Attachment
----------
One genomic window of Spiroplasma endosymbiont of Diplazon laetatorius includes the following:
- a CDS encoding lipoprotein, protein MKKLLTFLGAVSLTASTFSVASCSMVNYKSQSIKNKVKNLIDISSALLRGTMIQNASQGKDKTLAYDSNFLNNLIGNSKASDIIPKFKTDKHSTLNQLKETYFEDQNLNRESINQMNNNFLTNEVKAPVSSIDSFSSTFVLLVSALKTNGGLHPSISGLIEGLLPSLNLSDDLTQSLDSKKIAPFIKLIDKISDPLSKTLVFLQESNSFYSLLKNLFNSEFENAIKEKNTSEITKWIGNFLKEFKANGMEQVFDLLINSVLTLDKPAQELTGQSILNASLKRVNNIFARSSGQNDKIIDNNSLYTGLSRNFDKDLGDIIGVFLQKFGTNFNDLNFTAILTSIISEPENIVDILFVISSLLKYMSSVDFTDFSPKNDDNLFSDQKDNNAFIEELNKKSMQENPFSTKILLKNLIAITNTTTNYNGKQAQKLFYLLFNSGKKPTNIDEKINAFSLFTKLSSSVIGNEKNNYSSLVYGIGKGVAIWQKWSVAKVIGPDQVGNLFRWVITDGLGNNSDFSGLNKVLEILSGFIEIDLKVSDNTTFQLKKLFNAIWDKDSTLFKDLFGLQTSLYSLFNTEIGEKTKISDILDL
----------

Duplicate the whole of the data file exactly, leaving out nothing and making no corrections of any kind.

One genomic window of Spiroplasma endosymbiont of Diplazon laetatorius includes the following:
- a CDS encoding lipoprotein, protein MKKLLTFLGAVSLTASTFSVASCSMVNYKSQSIKNKVKNLIDISSALLRGTMIQNASQGKDKTLAYDSNFLNNLIGNSKASDIIPKFKTDKHSTLNQLKETYFEDQNLNRESINQMNNNFLTNEVKAPVSSIDSFSSTFVLLVSALKTNGGLHPSISGLIEGLLPSLNLSDDLTQSLDSKKIAPFIKLIDKISDPLSKTLVFLQESNSFYSLLKNLFNSEFENAIKEKNTSEITKWIGNFLKEFKANGMEQVFDLLINSVLTLDKPAQELTGQSILNASLKRVNNIFARSSGQNDKIIDNNSLYTGLSRNFDKDLGDIIGVFLQKFGTNFNDLNFTAILTSIISEPENIVDILFVISSLLKYMSSVDFTDFSPKNDDNLFSDQKDNNAFIEELNKKSMQENPFSTKILLKNLIAITNTTTNYNGKQAQKLFYLLFNSGKKPTNIDEKINAFSLFTKLSSSVIGNEKNNYSSLVYGIGKGVAIWQKWSVAKVIGPDQVGNLFRWVITDGLGNNSDFSGLNKVLEILSGFIEIDLKVSDNTTFQLKKLFNAIWDKDSTLFKDLFGLQTSLYSLFNTEIGEKTKISDILDL